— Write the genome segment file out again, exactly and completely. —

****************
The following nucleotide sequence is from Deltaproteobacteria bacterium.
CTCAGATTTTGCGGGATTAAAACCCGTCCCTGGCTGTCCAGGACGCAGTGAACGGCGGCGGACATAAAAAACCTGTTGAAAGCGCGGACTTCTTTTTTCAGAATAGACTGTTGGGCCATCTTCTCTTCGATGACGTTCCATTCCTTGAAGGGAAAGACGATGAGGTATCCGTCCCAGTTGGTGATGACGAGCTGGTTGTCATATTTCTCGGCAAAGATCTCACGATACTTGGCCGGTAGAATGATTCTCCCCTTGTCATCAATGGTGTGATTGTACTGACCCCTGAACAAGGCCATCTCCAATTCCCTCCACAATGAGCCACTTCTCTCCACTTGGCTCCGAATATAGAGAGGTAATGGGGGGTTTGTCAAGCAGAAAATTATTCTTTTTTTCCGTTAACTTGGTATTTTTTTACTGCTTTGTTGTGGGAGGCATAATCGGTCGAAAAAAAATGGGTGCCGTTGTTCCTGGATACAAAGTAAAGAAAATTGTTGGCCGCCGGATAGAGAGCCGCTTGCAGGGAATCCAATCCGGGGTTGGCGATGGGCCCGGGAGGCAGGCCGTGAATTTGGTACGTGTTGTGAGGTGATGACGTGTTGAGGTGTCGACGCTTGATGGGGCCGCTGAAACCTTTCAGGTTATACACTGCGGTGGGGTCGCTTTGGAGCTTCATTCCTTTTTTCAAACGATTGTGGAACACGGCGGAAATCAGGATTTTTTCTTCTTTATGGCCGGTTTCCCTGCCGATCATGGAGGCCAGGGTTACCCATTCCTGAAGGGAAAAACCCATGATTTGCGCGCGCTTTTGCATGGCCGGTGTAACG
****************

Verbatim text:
The following nucleotide sequence is from Deltaproteobacteria bacterium.
CTCAGATTTTGCGGGATTAAAACCCGTCCCTGGCTGTCCAGGACGCAGTGAACGGCGGCGGACATAAAAAACCTGTTGAAAGCGCGGACTTCTTTTTTCAGAATAGACTGTTGGGCCATCTTCTCTTCGATGACGTTCCATTCCTTGAAGGGAAAGACGATGAGGTATCCGTCCCAGTTGGTGATGACGAGCTGGTTGTCATATTTCTCGGCAAAGATCTCACGATACTTGGCCGGTAGAATGATTCTCCCCTTGTCATCAATGGTGTGATTGTACTGACCCCTGAACAAGGCCATCTCCAATTCCCTCCACAATGAGCCACTTCTCTCCACTTGGCTCCGAATATAGAGAGGTAATGGGGGGTTTGTCAAGCAGAAAATTATTCTTTTTTTCCGTTAACTTGGTATTTTTTTACTGCTTTGTTGTGGGAGGCATAATCGGTCGAAAAAAAATGGGTGCCGTTGTTCCTGGATACAAAGTAAAGAAAATTGTTGGCCGCCGGATAGAGAGCCGCTTGCAGGGAATCCAATCCGGGGTTGGCGATGGGCCCGGGAGGCAGGCCGTGAATTTGGTACGTGTTGTGAGGTGATGACGTGTTGAGGTGTCGACGCTTGATGGGGCCGCTGAAACCTTTCAGGTTATACACTGCGGTGGGGTCGCTTTGGAGCTTCATTCCTTTTTTCAAACGATTGTGGAACACGGCGGAAATCAGGATTTTTTCTTCTTTATGGCCGGTTTCCCTGCCGATCATGGAGGCCAGGGTTACCCATTCCTGAAGGGAAAAACCCATGATTTGCGCGCGCTTTTGCATGGCCGGTGTAACG